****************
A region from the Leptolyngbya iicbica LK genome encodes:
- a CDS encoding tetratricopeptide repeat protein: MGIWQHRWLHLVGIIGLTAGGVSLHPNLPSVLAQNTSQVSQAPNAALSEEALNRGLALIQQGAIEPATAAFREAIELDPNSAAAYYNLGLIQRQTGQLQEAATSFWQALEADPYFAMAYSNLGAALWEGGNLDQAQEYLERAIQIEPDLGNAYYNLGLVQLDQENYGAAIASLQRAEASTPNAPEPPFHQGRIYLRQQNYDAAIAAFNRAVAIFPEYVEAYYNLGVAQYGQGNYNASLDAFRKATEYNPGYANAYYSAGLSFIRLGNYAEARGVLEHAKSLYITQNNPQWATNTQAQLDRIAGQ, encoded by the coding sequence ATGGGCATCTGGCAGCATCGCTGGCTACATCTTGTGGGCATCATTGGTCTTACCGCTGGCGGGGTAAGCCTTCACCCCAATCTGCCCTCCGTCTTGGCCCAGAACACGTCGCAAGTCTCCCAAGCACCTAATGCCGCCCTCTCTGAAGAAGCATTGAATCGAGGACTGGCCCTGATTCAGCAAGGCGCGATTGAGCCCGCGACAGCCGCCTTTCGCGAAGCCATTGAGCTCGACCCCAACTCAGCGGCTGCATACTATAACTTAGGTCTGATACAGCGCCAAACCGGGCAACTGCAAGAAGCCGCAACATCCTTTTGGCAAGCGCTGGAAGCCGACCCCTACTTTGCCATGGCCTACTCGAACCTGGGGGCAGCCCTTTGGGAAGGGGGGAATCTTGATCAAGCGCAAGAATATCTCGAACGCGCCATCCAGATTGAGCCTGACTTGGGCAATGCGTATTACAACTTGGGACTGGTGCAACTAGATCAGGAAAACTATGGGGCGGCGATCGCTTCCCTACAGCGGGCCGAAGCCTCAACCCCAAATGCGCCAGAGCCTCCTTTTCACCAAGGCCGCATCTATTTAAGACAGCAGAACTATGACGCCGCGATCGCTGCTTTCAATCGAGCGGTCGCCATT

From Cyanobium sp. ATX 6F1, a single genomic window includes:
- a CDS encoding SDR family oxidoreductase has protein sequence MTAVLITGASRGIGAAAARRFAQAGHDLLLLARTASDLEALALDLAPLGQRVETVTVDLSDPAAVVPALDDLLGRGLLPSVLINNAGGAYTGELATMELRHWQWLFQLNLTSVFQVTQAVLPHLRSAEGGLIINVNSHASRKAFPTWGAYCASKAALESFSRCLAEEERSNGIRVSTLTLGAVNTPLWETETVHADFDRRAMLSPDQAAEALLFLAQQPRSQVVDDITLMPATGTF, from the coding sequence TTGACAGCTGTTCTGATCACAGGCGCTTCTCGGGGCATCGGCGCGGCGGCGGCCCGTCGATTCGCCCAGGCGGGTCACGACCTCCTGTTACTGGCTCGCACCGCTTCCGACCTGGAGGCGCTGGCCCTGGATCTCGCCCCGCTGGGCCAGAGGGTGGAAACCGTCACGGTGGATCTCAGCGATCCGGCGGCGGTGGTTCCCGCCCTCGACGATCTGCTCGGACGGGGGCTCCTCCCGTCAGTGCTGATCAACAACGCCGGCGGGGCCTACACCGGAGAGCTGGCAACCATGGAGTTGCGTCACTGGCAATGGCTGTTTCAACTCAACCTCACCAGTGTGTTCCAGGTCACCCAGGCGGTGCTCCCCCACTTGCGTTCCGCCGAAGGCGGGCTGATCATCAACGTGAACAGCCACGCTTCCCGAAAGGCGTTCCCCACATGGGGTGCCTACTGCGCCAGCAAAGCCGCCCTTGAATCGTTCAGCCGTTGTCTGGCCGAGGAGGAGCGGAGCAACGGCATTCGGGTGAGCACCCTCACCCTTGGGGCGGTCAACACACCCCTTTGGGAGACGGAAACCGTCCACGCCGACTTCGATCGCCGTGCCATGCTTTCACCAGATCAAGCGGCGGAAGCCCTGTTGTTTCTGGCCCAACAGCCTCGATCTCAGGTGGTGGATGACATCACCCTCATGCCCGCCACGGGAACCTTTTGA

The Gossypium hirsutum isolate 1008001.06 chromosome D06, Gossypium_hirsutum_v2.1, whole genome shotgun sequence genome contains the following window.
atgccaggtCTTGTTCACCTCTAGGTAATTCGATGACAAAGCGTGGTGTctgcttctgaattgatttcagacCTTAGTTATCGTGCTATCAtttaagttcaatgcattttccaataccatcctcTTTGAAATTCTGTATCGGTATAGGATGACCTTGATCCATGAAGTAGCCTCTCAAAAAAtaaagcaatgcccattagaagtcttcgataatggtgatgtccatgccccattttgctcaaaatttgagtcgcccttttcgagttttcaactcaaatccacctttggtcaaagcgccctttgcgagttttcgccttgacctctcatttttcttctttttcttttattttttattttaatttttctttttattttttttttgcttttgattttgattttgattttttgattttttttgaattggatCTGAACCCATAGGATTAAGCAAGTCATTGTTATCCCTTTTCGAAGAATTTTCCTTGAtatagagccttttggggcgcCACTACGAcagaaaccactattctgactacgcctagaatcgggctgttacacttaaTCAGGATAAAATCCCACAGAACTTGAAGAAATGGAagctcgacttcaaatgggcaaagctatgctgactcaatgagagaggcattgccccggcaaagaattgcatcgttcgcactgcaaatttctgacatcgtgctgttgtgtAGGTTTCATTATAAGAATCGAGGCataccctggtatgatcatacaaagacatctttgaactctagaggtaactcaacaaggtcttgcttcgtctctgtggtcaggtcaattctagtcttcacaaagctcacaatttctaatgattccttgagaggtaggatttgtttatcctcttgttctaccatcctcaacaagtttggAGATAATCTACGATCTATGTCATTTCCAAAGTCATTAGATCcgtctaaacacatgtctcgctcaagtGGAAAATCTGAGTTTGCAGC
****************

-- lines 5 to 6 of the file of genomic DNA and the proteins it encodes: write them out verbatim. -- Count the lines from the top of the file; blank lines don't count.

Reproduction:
The Gossypium hirsutum isolate 1008001.06 chromosome D06, Gossypium_hirsutum_v2.1, whole genome shotgun sequence genome contains the following window.
atgccaggtCTTGTTCACCTCTAGGTAATTCGATGACAAAGCGTGGTGTctgcttctgaattgatttcagacCTTAGTTATCGTGCTATCAtttaagttcaatgcattttccaataccatcctcTTTGAAATTCTGTATCGGTATAGGATGACCTTGATCCATGAAGTAGCCTCTCAAAAAAtaaagcaatgcccattagaagtcttcgataatggtgatgtccatgccccattttgctcaaaatttgagtcgcccttttcgagttttcaactcaaatccacctttggtcaaagcgccctttgcgagttttcgccttgacctctcatttttcttctttttcttttattttttattttaatttttctttttattttttttttgcttttgattttgattttgattttttgattttttttgaattggatCTGAACCCATAGGATTAAGCAAGTCATTGTTATCCCTTTTCGAAGAATTTTCCTTGAtatagagccttttggggcgcCACTACGAcagaaaccactattctgactacgcctagaatcgggctgttacacttaaTCAGGATAAAATCCCACAGAACTTGAAGAAATGGAagctcgacttcaaatgggcaaagctatgctgactcaatgagagaggcattgccccggcaaagaattgcatcgttcgcactgcaaatttctgacatcgtgctgttgtgtAGGTTTCATTATAAGAATCGAGGCataccctggtatgatcatacaaagacatctttgaactctagaggtaactcaacaaggtcttgcttcgtctctgtggtcaggtcaattctagtcttcacaaagctcacaatttctaatgattccttgagaggtaggatttgtttatcctcttgttctaccatcctcaacaagtttggAGATAATCTACGATCTATGTCATTTCCAAAGTCATTAGATCcgtctaaacacatgtctcgctcaagtGGAAAATCTGAGTTTGCAGC